President Trump veered wildly from his prepared remarks to deliver an extended riff on the “fake news and crooked media” — accusing reporters of giving a platform to hate groups — in a freewheeling campaign-style rally in Arizona last night.

“These are really, really dishonest people and they’re bad people and I really think they don’t like our country,” Trump told a roaring crowd in Phoenix. “I really believe that. And I don’t think they’re going to change and that’s why I do this.”

Trump re-read the various statements he issued after the violence in Charlottesville, Va., last week, accusing reporters of glossing over them as they focused on his controversial comments placing blame on “both sides.”

“The only people giving a platform to these hate groups is the media itself and the fake news,” Trump said.

The president blasted The Washington Post as a “lobbying tool for Amazon,” third-rated CNN as “so bad and so pathetic,” the New York Times as “failing” and George Stephanopoulos of ABC News as “little George.”

Trump also hinted strongly that he will pardon Maricopa County Sheriff Joe Arpaio, who had been found guilty of contempt of court after defying a judge’s order to stop targeting Latinos on suspicion of being illegal immigrants.

You Might Like
Learn more about RevenueStripe...

“Do the people in this room like Sheriff Joe?” Trump asked, drawing cheers. “So was Sheriff Joe convicted for doing his job? He should have had a jury. But you know what? I’ll make a prediction — I think he’s going to be just fine, OK? But I won’t do it tonight because I don’t want to cause any controversy. Is that OK? All right? But Sheriff Joe can feel good.”

Earlier in the day, White House press secretary Sarah Huckabee Sanders told reporters there would be “no discussion of that today at any point and no action will be taken on that front at any point today.”

Hundreds (not thousands) turned out to protest Trump, but despite fears of violence and chaos, the demonstrations failed to halt the event.

Trump aimed to turn around his dismal approval ratings and jump-start his stalled agenda by jetting out of Washington and holding the campaign-style rally in Arizona.

“I’m here tonight to send a message that we are fully and totally committed to fighting for our agenda and we will not stop until the job is done,” Trump said.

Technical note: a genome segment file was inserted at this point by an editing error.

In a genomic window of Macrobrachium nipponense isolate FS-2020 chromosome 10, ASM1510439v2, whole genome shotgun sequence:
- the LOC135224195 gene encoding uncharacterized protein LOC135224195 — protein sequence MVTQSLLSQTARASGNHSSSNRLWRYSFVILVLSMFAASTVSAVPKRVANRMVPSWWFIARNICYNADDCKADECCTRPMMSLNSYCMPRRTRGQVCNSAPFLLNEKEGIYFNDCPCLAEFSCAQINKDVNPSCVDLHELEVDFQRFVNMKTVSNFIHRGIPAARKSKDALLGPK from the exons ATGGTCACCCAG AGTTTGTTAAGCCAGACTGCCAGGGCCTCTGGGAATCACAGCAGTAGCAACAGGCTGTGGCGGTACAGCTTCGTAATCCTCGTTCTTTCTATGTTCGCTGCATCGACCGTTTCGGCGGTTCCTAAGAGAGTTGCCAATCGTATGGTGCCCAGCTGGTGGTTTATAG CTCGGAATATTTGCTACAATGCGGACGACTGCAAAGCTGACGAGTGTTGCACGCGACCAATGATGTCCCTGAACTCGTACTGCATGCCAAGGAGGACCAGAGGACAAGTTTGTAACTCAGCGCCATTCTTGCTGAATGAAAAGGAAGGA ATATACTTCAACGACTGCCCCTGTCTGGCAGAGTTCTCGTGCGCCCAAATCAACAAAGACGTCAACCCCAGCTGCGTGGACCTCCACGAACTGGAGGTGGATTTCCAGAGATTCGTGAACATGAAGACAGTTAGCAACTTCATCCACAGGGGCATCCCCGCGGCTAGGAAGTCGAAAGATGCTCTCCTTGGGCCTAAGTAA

The president tried to strike a note of unity, saying, “We all share the same dreams and the same hopes for a better future. A wound inflicted upon one member of our community is a wound inflicted up on us all.”

He also addressed the deadly violence in Charlottesville.

“What happened in Charlottesville strikes at the core of America and tonight this entire arena stands united in forceful condemnation of the thugs who perpetrate hatred and violence,” he said.

“Wow, what a crowd. What a crowd,” Trump opened as supporters chanted his name. “And just so you know from the Secret Service, there aren’t too many people outside protesting, OK? That I can tell you.”

Trump was joined on stage by Vice President Mike Pence, HUD Secretary Ben Carson, Christian evangelist Franklin Graham and Alveda King, the niece of Martin Luther King.

The event came a day after he delivered a speech outlining dramatic changes to the U.S. strategy in Afghanistan, during which he stuck closely to prepared remarks on a teleprompter.

Trump’s Arizona trip came amid tension with the state’s two Republican senators, John McCain and Jeff Flake. McCain voted against the proposed “skinny repeal” of Obamacare, while Flake is a vulnerable Republican facing reelection next year who blasted Trump’s response to the violence in Charlottesville.

Trump slammed both of them from the podium last night.

“One vote away — I won’t mention any names,” Trump said in an obvious swipe at McCain. “And no one wants me to talk about your other senator who was weak on borders, weak on crime, so I won’t talk about him. … Nobody knows who the hell he is. And now, see, I haven’t mentioned any names, so everybody’s happy.”

Herald wire services contributed to this report.


(c)2017 the Boston Herald

Visit the Boston Herald at

Distributed by Tribune Content Agency, LLC.


This content is published through a licensing agreement with Acquire Media using its NewsEdge technology.

No votes yet.
Please wait...